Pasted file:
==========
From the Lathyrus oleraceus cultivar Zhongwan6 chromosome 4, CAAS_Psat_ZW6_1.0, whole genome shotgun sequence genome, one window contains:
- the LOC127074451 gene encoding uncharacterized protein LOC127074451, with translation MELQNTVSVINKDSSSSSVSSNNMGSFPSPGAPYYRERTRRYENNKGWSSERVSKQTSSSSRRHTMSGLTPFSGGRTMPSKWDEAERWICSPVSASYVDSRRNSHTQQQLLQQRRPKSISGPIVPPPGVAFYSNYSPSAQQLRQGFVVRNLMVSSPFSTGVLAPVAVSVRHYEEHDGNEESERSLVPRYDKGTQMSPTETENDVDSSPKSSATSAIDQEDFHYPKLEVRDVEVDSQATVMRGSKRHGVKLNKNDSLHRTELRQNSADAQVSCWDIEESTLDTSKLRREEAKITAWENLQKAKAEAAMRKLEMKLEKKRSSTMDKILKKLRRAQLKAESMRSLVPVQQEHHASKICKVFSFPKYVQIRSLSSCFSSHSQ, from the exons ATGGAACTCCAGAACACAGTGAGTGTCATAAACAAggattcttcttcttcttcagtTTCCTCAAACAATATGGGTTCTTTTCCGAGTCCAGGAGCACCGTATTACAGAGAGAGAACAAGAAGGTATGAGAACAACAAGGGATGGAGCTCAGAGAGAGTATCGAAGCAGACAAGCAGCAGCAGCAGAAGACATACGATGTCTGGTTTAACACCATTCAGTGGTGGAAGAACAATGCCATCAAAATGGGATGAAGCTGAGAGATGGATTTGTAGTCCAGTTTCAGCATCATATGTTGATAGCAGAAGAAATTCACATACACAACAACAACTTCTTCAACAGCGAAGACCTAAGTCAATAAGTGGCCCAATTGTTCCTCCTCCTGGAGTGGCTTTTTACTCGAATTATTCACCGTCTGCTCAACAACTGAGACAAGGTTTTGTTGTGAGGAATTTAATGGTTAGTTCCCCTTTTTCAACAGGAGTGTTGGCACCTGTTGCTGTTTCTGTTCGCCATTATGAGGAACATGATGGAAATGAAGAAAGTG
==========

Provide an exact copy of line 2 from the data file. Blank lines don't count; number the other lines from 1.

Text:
- the LOC127074451 gene encoding uncharacterized protein LOC127074451, with translation MELQNTVSVINKDSSSSSVSSNNMGSFPSPGAPYYRERTRRYENNKGWSSERVSKQTSSSSRRHTMSGLTPFSGGRTMPSKWDEAERWICSPVSASYVDSRRNSHTQQQLLQQRRPKSISGPIVPPPGVAFYSNYSPSAQQLRQGFVVRNLMVSSPFSTGVLAPVAVSVRHYEEHDGNEESERSLVPRYDKGTQMSPTETENDVDSSPKSSATSAIDQEDFHYPKLEVRDVEVDSQATVMRGSKRHGVKLNKNDSLHRTELRQNSADAQVSCWDIEESTLDTSKLRREEAKITAWENLQKAKAEAAMRKLEMKLEKKRSSTMDKILKKLRRAQLKAESMRSLVPVQQEHHASKICKVFSFPKYVQIRSLSSCFSSHSQ, from the exons ATGGAACTCCAGAACACAGTGAGTGTCATAAACAAggattcttcttcttcttcagtTTCCTCAAACAATATGGGTTCTTTTCCGAGTCCAGGAGCACCGTATTACAGAGAGAGAACAAGAAGGTATGAGAACAACAAGGGATGGAGCTCAGAGAGAGTATCGAAGCAGACAAGCAGCAGCAGCAGAAGACATACGATGTCTGGTTTAACACCATTCAGTGGTGGAAGAACAATGCCATCAAAATGGGATGAAGCTGAGAGATGGATTTGTAGTCCAGTTTCAGCATCATATGTTGATAGCAGAAGAAATTCACATACACAACAACAACTTCTTCAACAGCGAAGACCTAAGTCAATAAGTGGCCCAATTGTTCCTCCTCCTGGAGTGGCTTTTTACTCGAATTATTCACCGTCTGCTCAACAACTGAGACAAGGTTTTGTTGTGAGGAATTTAATGGTTAGTTCCCCTTTTTCAACAGGAGTGTTGGCACCTGTTGCTGTTTCTGTTCGCCATTATGAGGAACATGATGGAAATGAAGAAAGTG